Rou jia mo is the world’s oldest hamburger. Originating in Shaanxi Province, this hamburger has been made for more than 2000 years. Instead of making the specific ‘mo’ buns, Adam uses English muffins instead.
- 6 English muffins
- 1 cup finely shredded coriander
- 2 large green chillies, finely shredded
- 2 tbsp chilli oil (optional)
La zhi rou (Braised pork)
- 1.5 kg boneless pork belly, rind on, cut into 7 cm wide strips
- 1 tbsp peanut oil
- ½ cup roughly broken yellow rock sugar
- 375ml bottle of beer, pale ale or lager
- 4 spring onions, cut into 5cm pieces
- 2 cm ginger, bruised
- 2 star anise
- 1 piece cassia bark, or cinnamon stick
- 2 pieces dried tangerine peel
- 2 pieces black cardamom
- 1 tbsp Sichuan peppercorns
- 1 tsp fennel seeds
- 2 bay leaves
- 2 tbsp dark soy sauce
- 2 tsp salt
Oven temperatures are for conventional; if using fan-forced (convection), reduce the temperature by 20˚C. | We use Australian tablespoons and cups: 1 teaspoon equals 5 ml; 1 tablespoon equals 20 ml; 1 cup equals 250 ml. | All herbs are fresh (unless specified) and cups are lightly packed. | All vegetables are medium size and peeled, unless specified. | All eggs are 55-60 g, unless specified.
Soaking time: 2 hours
- Cover the pork belly with cold water then soak for at least 2 hours to remove impurities.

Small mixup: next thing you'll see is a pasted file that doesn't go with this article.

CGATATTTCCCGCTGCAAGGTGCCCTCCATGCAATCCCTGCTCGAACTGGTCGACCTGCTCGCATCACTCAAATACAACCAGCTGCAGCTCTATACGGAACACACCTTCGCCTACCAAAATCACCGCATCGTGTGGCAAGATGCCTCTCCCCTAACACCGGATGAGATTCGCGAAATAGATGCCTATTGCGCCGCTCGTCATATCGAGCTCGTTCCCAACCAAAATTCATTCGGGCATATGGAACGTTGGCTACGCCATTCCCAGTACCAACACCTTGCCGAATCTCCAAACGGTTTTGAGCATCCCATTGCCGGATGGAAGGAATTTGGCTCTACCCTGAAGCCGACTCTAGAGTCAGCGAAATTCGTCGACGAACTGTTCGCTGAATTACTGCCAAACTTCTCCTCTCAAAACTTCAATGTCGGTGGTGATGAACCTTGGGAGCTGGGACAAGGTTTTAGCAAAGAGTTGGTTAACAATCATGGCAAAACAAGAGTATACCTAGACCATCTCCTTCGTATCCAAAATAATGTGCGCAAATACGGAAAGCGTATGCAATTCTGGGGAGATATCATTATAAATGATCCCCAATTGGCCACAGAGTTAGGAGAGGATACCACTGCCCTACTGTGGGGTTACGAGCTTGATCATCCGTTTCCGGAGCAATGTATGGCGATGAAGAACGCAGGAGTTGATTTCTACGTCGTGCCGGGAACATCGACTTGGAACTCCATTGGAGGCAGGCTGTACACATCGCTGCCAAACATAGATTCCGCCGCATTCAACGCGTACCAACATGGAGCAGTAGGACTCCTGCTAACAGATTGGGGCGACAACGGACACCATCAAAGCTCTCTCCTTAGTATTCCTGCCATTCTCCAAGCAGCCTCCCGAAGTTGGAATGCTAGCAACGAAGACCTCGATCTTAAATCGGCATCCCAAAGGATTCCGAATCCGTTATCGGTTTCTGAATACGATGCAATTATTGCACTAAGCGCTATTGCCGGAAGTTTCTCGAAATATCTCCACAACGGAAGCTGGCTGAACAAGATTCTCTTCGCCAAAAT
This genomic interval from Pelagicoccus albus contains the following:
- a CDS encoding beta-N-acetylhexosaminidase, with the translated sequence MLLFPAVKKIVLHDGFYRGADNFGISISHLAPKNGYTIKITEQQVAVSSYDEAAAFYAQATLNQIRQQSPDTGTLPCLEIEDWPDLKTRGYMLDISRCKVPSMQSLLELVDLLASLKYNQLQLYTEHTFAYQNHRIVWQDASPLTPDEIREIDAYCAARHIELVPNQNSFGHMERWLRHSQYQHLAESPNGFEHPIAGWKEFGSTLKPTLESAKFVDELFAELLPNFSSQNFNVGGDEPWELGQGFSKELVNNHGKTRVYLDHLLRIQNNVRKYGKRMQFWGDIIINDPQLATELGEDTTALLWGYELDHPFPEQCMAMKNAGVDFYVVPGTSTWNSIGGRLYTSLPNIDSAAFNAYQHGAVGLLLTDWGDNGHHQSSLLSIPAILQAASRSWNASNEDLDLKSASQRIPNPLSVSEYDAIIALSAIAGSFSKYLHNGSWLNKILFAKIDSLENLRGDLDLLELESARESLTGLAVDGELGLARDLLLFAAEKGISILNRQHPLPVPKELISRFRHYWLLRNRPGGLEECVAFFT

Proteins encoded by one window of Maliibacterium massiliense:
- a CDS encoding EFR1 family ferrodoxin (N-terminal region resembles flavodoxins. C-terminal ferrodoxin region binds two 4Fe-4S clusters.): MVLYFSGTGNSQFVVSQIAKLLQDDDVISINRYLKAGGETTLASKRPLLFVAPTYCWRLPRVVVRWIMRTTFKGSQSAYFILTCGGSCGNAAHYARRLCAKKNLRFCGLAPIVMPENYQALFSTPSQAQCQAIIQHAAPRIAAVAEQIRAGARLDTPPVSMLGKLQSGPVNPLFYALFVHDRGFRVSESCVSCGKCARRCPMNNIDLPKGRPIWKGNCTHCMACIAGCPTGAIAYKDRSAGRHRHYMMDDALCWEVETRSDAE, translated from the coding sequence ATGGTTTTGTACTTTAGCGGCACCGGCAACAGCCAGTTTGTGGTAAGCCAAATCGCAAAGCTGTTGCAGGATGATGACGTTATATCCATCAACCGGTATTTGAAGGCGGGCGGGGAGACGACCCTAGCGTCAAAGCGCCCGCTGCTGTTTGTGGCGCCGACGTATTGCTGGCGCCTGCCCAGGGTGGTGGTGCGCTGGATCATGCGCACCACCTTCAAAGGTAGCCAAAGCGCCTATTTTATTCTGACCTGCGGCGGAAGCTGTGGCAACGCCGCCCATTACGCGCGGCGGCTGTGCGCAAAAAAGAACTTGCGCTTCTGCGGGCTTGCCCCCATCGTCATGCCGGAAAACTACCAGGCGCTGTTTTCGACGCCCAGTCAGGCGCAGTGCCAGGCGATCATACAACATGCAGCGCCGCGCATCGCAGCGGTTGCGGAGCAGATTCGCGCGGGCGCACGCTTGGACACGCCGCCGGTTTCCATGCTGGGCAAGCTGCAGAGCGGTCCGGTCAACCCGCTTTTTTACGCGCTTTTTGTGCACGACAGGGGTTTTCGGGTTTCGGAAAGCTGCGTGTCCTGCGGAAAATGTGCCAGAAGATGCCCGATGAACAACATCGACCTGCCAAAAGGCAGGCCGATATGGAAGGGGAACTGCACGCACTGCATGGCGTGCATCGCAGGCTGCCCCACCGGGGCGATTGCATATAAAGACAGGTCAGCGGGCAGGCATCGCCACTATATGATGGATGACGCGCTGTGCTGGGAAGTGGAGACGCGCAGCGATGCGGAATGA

- In a large pot or wok, add the oil and rock sugar and fry the sugar until it forms a dark caramel, then add the pork and all the remaining ingredients. Top up the pot with enough cold water to just cover the meat and bring to a simmer. Cover and simmer for 1.5 hours until the pork is very tender.
- Remove the pork from the simmering liquid and chop finely. Transfer to a bowl and moisten with as much of the simmering liquid as you like. Finely chop the coriander and chilli and mix into the pork mixture.
- Warm your English muffins and split them most of the way through. Spoon a little chilli oil into the muffin, then fill with the filling. This recipe makes more pork than you need but the chopped pork can be kept in the fridge or freezer, then reheated in a pan over low heat.
Adam Liaw cooks, laughs, and explores culture with some of Australia's most beloved in The Cook Up With Adam Liaw.
Photography by Danielle Abou Karam.